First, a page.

The Rogers Mansion - Southampton History Museum
Southampton - The First English Settlement in What is Now ‘The Hamptons!’
In 1640, Southampton’s first English settlers arrived in North Sea Harbor. Upon reaching shore, one of them is said to have exclaimed: “For conscience sake, we’re on dry land.” So the original landing place is called Conscience Point and has a historical marker . . .
An important whaling village called Feversham was quickly developed nearby. It became the third largest port in the colonies during the 17th century but disappeared 100 years later. Visitors to this quiet waterfront area can now find a 20-ton boulder commemorating Southampton’s founding by following a nature trail that boasts a rich variety of native shore plants and a host of birds. Sharing a parking lot with the area is the volunteer-run Conscience Point Shellfish Hatchery which supplies over 1 million oyster seeds to nearby bays.
Southampton History Museum Buildings - Interior Details
March to December, Wednesday to Saturday, 11am to 4pm Admission: $5
- This Gilded Age mansion stands today on land that was awarded to William Rogers in 1645 and which remained in the Rogers family through eight generations. In 1899 the dwelling was purchased by Samuel L. Parrish; an attorney from New York City, summer colonist, and founder of the Parrish Art Museum. Shortly after Parrish’s death in 1932 the Southampton Village acquired the mansion and it became home to various organizations like the YMCA and Red Cross. Later, in 1952 the Southampton History Museum leased the house and grounds from the village and began restoration. The house is filled with furnishings donated by members of the Southampton community, most dating from the Victorian (1837-1901) and Edwardian eras (1901-1910). On the grounds behind the mansion is Old Southampton Village with historic structures collected from different areas of Southampton. They include a 19th-century paint store, a blacksmith’s shop, a carpentry shop, an 1830 one-room schoolhouse and the 1825 Sayre Barn.
- The New York Times (2015): At Rogers Mansion, 367 Years of Southampton History in a House
- Hamptons.com (2016): Southampton Historical Museum Presenting "Clubs And Hotels Of The Hamptons - The Prelude To The Summer Colony"
- Hamptons ArtHub (2018): Hunting the Whale - The Rise and Fall of a Southampton Industry
Thomas Halsey House and Garden
Thomas Halsey House Museum
249 S. Main St., Southampton 631.283.3527
June to October, Saturdays, 11am to 4pm or by appointment Admission: $4
- Thomas Halsey Sr., one of Southampton’s founders, and his family built the first farmhouse on this property a few years after arriving in 1640. The current house was built c. 1683 by Thomas Halsey Jr. who inherited his father’s property and used wood frame timbers from his father’s house to build his own. The house remained in the Halsey family for several generations. Visitors who pass through the weathered front door find the wide-planked floors, hand-hewn beams, furnishings, textiles and objects that were the backdrop for domestic farm life in colonial times. Outside, the culinary and medicinal plants that were once household necessities flourish in a replication of a colonial herb garden.
Pelletreau Silver Shop
Pelletreau Silver Shop
80 Main Street Southampton - Hours: Tuesday through Saturday, 11 am to 4 pm. Admission: Free
- This 1686 trade shop is the oldest continuously, opened trade shop in the Americas. It was originally built for Stephen Boyer’s as a dry goods shop. It was purchased in 1717 by Francis Pelletreau, a prosperous whale oil merchant, but its most famous occupant was his grandson, Elias Pelletreau, an acclaimed silversmith and celebrated patriot. Between 1750 and 1810, Elias Pelletreau crafted the tankards, flatware, porringers and other highly artistic but utilitarian items that are today collected by museums and fetch thousands of dollars. During the Revolutionary War, Pelletreau organized the local militia and could frequently be seen drilling his forces. His son, nephew and grandson continued the tradition of silversmithing into the 19th century in the same location and today Master Jeweler Eric Messin occupies the shop, creating jewelry, informing visitors of the shop’s historical importance and conducting workshops in jewelry-making. Take a look behind the shop and find a colonial-era vegetable garden managed by volunteers.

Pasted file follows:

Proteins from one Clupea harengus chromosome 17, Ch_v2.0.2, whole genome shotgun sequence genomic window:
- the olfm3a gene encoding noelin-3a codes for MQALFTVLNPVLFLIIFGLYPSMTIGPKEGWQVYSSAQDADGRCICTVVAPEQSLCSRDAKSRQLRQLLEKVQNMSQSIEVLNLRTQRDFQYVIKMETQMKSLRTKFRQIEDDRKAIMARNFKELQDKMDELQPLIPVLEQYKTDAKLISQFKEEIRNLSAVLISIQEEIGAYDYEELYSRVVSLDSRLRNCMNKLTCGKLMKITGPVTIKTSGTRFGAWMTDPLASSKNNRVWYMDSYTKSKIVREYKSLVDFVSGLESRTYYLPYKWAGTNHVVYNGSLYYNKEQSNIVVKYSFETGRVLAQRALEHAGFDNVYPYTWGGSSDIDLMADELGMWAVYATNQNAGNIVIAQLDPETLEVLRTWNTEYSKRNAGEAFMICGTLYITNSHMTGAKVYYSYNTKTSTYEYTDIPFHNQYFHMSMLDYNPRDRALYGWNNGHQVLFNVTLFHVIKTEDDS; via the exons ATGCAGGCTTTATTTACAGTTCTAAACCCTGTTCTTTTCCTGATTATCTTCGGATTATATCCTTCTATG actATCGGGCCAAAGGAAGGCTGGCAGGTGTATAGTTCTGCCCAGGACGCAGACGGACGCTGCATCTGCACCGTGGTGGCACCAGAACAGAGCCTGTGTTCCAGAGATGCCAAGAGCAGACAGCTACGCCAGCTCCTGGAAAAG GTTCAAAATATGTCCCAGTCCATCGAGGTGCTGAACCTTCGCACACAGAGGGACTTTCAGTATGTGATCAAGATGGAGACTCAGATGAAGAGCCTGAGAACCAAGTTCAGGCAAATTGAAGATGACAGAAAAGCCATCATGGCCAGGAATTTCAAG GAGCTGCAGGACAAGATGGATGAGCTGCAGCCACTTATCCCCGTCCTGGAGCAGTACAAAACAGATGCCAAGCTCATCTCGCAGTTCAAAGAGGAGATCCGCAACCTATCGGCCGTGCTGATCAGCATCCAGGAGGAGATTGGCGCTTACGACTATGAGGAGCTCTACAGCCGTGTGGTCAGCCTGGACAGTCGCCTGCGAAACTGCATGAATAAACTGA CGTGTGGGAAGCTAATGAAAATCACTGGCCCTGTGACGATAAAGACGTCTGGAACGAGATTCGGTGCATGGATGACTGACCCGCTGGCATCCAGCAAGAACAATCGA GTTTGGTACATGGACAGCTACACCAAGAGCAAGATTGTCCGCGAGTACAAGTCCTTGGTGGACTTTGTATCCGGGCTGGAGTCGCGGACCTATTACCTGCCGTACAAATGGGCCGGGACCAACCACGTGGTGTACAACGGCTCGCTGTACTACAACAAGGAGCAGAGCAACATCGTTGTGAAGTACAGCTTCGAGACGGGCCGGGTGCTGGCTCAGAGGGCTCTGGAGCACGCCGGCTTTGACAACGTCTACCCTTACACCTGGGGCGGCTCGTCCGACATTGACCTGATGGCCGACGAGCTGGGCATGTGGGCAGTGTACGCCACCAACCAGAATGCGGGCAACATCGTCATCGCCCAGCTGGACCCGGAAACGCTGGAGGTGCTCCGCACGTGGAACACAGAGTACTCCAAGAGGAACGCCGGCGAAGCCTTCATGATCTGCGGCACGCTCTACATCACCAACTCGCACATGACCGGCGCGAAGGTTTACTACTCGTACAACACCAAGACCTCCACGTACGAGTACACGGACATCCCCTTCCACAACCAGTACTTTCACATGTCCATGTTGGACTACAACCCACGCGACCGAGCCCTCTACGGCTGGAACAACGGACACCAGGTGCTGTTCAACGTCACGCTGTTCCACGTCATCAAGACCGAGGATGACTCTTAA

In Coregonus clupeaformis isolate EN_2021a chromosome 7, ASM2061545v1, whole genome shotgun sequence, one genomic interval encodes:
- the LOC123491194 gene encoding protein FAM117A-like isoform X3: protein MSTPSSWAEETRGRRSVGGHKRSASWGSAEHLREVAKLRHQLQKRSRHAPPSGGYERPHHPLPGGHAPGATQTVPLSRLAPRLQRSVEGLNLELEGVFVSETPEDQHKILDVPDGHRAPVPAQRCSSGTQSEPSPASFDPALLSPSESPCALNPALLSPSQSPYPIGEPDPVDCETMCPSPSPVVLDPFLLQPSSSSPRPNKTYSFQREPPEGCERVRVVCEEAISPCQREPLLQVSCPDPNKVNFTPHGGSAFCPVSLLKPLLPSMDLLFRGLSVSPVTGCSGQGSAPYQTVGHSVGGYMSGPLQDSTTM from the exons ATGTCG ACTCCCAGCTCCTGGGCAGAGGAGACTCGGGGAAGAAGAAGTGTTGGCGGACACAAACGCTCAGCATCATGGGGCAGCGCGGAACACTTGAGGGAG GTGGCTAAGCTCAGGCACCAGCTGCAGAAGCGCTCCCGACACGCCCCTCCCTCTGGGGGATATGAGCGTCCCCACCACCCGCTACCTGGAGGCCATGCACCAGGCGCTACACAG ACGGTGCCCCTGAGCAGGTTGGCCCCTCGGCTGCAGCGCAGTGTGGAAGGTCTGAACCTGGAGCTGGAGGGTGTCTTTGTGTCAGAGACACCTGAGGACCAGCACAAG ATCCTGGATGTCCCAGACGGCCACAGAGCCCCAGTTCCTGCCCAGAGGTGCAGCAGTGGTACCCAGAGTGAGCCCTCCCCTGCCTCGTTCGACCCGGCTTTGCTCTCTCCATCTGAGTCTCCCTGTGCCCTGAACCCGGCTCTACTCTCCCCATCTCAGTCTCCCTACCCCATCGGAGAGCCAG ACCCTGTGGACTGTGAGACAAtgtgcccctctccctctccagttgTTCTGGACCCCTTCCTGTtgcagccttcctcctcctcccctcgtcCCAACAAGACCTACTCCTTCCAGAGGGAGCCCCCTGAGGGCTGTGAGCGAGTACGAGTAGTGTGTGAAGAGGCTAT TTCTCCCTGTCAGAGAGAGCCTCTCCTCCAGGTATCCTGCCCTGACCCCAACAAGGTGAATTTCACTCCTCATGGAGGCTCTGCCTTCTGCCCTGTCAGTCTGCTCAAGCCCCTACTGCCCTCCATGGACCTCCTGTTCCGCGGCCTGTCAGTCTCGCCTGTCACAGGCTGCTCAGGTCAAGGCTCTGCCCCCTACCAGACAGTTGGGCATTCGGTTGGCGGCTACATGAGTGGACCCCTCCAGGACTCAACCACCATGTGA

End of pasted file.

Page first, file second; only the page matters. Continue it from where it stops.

- Jewelry Making Classes (Check with the Museum for dates) - Students will learn the basics of jewelry making, from sculpting wax and soldering to setting stones and polishing. Master Jeweler Eric Messin will take you step by step to create a piece of jewelry that will be finished and ready to be worn.
The New York Times (2012): Making Jewelry at a Rustic Gem of a Workshop
Future Site of the Southampton African American Museum - Once a Barber Shop!
Southampton African American Museum (SAAM)
245 North Sea Road, Southampton
- The Southampton African American Museum (SAAM) began in 2005 under the name The East End African American Museum and Center for Excellence. The single story building, affectionately called “The Barbershop," is currently under renovation and is expected to open in fall of 2019. It was a local gathering place for area African Americans from the 1940s until its closing. For the past 13 years, the museum has led a virtual existence, presenting film festivals, plays, student art exhibitions, live music, and a variety of other programs related to African-American history and culture at various East End venues.
- 27East (2018): Groundbreaking Held at Future Site of the Southampton African American Museum
- East Hampton Star (2018): ‘The Beginning of the Beginning’ at Southampton African American Museum
- Dan’s Papers (2012): Southampton’s African American Museum
- The Independent (2018): A Walk Down Memory Lane with Randy Conques